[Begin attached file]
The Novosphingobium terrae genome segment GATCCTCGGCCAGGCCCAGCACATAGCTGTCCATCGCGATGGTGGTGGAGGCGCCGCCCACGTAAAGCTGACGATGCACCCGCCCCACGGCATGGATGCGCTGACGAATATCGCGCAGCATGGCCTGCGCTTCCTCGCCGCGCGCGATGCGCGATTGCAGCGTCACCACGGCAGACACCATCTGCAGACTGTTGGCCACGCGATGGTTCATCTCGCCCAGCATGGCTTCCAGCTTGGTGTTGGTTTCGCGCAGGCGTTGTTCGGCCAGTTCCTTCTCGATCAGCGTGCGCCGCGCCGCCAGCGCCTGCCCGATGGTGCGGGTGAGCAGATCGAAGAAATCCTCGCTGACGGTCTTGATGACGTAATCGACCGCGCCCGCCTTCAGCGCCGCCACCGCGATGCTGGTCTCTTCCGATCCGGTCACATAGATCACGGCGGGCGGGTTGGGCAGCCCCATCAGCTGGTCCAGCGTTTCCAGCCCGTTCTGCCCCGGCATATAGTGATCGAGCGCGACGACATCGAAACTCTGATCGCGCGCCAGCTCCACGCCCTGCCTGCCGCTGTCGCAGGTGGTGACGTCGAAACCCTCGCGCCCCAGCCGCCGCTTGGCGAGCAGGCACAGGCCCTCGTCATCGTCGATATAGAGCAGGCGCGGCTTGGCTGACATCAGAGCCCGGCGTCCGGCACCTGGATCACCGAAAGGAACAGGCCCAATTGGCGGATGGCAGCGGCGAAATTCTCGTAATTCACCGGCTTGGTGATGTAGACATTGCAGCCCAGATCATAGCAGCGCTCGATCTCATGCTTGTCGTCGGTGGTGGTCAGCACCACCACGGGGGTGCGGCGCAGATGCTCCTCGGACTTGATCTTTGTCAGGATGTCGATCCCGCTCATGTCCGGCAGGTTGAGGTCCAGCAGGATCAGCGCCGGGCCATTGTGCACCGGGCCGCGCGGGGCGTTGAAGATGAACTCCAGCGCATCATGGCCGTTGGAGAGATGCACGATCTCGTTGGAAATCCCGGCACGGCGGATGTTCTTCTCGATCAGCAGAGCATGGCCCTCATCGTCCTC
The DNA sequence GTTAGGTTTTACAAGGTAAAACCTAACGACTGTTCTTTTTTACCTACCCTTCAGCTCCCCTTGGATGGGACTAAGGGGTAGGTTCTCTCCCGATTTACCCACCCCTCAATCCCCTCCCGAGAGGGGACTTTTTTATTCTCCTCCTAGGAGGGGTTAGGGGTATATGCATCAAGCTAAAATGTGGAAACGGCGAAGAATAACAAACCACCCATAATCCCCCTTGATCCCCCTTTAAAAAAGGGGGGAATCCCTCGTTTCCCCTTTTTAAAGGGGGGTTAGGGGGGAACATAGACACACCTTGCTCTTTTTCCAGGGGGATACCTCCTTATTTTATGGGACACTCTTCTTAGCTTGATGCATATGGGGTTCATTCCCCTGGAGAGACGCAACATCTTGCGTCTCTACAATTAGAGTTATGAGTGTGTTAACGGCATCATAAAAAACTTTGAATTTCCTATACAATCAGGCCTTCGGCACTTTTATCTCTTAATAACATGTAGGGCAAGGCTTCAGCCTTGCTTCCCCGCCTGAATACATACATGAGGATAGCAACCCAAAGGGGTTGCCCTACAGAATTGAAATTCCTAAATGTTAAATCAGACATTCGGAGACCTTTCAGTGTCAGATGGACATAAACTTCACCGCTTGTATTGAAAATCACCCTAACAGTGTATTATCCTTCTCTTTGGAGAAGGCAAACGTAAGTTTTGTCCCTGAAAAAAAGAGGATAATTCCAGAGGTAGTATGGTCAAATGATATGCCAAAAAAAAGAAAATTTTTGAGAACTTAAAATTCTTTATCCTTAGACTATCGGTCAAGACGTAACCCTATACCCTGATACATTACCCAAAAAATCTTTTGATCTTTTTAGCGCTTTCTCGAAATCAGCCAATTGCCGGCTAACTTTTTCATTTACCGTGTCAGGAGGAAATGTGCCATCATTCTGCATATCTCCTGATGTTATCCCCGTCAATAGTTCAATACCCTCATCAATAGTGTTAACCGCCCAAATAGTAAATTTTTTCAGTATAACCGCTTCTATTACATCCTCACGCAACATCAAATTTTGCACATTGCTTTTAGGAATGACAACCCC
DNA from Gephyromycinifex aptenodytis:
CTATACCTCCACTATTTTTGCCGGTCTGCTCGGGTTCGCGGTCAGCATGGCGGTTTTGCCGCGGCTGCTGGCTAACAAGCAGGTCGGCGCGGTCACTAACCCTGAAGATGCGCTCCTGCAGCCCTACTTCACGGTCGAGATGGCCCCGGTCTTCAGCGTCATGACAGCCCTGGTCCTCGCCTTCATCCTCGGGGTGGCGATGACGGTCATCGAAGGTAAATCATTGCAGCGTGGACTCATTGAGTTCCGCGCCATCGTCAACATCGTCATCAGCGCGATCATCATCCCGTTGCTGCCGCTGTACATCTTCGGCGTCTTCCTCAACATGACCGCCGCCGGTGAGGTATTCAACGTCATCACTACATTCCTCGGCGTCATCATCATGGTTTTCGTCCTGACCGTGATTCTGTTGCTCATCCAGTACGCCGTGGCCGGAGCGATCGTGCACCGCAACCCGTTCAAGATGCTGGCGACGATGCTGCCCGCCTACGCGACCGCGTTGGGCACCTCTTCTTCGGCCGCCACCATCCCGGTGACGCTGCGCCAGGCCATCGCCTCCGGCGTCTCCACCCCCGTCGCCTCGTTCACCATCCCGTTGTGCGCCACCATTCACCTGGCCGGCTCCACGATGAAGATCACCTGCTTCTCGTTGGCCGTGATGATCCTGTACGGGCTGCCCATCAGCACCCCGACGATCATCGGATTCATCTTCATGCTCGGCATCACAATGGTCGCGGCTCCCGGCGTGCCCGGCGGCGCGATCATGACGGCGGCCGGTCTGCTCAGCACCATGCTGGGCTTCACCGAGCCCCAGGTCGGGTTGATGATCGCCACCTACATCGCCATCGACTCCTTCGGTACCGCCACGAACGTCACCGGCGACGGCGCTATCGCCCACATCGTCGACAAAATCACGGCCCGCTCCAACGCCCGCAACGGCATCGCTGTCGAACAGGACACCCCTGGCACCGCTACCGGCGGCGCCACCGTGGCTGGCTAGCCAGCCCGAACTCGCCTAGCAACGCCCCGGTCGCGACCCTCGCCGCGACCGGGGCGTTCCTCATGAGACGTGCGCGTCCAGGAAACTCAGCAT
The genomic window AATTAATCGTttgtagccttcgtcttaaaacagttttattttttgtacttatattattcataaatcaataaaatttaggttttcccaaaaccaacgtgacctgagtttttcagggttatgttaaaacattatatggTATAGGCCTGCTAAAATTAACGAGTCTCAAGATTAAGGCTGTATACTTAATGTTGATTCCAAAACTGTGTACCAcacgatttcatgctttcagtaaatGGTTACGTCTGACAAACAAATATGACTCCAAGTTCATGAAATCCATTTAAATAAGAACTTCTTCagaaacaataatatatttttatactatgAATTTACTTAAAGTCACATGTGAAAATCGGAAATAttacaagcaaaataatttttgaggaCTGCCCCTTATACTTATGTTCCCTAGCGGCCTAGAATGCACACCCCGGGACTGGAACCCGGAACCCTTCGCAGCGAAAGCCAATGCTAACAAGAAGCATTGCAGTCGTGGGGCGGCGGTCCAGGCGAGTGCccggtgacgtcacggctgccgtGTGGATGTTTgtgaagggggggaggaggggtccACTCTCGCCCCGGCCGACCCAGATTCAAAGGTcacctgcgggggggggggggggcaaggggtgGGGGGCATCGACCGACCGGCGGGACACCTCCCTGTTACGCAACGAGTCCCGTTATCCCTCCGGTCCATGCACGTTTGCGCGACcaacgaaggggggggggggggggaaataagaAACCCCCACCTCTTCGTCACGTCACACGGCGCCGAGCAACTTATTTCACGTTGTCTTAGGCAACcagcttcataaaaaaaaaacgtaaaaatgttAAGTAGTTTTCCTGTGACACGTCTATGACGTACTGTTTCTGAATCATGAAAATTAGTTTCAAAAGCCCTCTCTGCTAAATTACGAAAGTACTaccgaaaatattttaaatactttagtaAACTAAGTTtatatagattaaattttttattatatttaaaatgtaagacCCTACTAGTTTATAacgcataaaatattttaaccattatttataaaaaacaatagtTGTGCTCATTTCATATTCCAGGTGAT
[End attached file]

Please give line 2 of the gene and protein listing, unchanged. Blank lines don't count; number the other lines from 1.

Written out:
The DNA sequence GTTAGGTTTTACAAGGTAAAACCTAACGACTGTTCTTTTTTACCTACCCTTCAGCTCCCCTTGGATGGGACTAAGGGGTAGGTTCTCTCCCGATTTACCCACCCCTCAATCCCCTCCCGAGAGGGGACTTTTTTATTCTCCTCCTAGGAGGGGTTAGGGGTATATGCATCAAGCTAAAATGTGGAAACGGCGAAGAATAACAAACCACCCATAATCCCCCTTGATCCCCCTTTAAAAAAGGGGGGAATCCCTCGTTTCCCCTTTTTAAAGGGGGGTTAGGGGGGAACATAGACACACCTTGCTCTTTTTCCAGGGGGATACCTCCTTATTTTATGGGACACTCTTCTTAGCTTGATGCATATGGGGTTCATTCCCCTGGAGAGACGCAACATCTTGCGTCTCTACAATTAGAGTTATGAGTGTGTTAACGGCATCATAAAAAACTTTGAATTTCCTATACAATCAGGCCTTCGGCACTTTTATCTCTTAATAACATGTAGGGCAAGGCTTCAGCCTTGCTTCCCCGCCTGAATACATACATGAGGATAGCAACCCAAAGGGGTTGCCCTACAGAATTGAAATTCCTAAATGTTAAATCAGACATTCGGAGACCTTTCAGTGTCAGATGGACATAAACTTCACCGCTTGTATTGAAAATCACCCTAACAGTGTATTATCCTTCTCTTTGGAGAAGGCAAACGTAAGTTTTGTCCCTGAAAAAAAGAGGATAATTCCAGAGGTAGTATGGTCAAATGATATGCCAAAAAAAAGAAAATTTTTGAGAACTTAAAATTCTTTATCCTTAGACTATCGGTCAAGACGTAACCCTATACCCTGATACATTACCCAAAAAATCTTTTGATCTTTTTAGCGCTTTCTCGAAATCAGCCAATTGCCGGCTAACTTTTTCATTTACCGTGTCAGGAGGAAATGTGCCATCATTCTGCATATCTCCTGATGTTATCCCCGTCAATAGTTCAATACCCTCATCAATAGTGTTAACCGCCCAAATAGTAAATTTTTTCAGTATAACCGCTTCTATTACATCCTCACGCAACATCAAATTTTGCACATTGCTTTTAGGAATGACAACCCC